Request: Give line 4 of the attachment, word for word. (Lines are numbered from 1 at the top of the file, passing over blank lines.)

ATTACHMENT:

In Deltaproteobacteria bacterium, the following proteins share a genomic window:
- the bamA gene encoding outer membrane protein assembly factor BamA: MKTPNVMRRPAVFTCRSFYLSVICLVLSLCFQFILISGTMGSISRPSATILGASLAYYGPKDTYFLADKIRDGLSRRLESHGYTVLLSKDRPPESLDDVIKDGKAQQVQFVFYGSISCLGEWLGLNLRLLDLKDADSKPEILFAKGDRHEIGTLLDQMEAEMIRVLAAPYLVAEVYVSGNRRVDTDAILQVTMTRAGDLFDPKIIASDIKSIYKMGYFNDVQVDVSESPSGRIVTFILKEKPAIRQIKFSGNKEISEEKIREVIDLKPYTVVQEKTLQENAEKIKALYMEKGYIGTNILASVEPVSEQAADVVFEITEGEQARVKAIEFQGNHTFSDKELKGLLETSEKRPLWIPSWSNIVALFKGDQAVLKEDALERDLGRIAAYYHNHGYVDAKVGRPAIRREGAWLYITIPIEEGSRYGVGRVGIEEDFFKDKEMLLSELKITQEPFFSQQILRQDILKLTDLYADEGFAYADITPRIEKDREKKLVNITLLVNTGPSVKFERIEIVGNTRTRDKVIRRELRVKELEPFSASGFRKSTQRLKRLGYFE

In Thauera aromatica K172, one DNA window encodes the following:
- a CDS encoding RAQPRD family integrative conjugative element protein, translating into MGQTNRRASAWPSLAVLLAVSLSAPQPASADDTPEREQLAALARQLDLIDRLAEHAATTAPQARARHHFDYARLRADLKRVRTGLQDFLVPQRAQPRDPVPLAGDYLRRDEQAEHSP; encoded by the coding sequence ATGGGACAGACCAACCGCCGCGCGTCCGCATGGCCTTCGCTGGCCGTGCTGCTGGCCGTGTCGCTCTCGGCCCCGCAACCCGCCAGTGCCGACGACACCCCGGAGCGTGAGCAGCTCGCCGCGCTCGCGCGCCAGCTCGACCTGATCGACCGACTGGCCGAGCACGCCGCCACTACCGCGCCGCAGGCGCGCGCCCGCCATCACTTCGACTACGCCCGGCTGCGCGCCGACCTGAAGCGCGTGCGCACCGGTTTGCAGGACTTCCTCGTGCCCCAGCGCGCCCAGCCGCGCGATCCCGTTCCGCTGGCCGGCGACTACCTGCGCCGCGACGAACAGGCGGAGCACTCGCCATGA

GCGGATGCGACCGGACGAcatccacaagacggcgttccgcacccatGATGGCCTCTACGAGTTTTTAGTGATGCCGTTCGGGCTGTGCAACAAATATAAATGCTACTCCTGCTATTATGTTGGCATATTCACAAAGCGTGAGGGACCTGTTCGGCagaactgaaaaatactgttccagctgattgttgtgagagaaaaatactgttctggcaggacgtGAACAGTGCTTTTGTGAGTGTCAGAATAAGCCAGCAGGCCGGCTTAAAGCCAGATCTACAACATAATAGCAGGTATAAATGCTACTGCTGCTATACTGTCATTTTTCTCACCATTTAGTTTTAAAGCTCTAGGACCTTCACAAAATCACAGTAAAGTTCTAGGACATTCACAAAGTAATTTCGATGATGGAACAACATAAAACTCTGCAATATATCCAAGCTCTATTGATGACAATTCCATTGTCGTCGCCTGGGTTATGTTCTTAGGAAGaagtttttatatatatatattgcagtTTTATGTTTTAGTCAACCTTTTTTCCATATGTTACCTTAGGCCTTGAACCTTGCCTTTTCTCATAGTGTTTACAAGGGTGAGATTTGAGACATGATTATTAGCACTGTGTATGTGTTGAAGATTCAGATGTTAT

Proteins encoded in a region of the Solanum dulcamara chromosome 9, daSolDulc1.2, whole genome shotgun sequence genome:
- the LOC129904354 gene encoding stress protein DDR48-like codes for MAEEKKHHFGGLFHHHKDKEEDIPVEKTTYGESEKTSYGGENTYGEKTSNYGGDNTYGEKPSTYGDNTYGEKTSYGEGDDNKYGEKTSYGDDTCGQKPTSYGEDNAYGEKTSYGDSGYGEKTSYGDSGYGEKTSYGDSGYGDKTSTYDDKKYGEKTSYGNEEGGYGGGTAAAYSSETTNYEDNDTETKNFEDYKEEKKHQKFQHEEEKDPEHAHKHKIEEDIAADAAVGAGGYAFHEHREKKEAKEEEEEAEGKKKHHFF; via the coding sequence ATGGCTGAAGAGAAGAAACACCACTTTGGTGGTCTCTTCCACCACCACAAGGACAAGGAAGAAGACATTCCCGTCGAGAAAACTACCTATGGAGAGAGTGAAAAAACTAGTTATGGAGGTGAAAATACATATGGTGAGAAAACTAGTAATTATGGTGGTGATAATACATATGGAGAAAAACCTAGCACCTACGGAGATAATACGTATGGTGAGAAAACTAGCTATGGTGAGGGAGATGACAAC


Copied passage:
- a CDS encoding RAQPRD family integrative conjugative element protein, translating into MGQTNRRASAWPSLAVLLAVSLSAPQPASADDTPEREQLAALARQLDLIDRLAEHAATTAPQARARHHFDYARLRADLKRVRTGLQDFLVPQRAQPRDPVPLAGDYLRRDEQAEHSP; encoded by the coding sequence ATGGGACAGACCAACCGCCGCGCGTCCGCATGGCCTTCGCTGGCCGTGCTGCTGGCCGTGTCGCTCTCGGCCCCGCAACCCGCCAGTGCCGACGACACCCCGGAGCGTGAGCAGCTCGCCGCGCTCGCGCGCCAGCTCGACCTGATCGACCGACTGGCCGAGCACGCCGCCACTACCGCGCCGCAGGCGCGCGCCCGCCATCACTTCGACTACGCCCGGCTGCGCGCCGACCTGAAGCGCGTGCGCACCGGTTTGCAGGACTTCCTCGTGCCCCAGCGCGCCCAGCCGCGCGATCCCGTTCCGCTGGCCGGCGACTACCTGCGCCGCGACGAACAGGCGGAGCACTCGCCATGA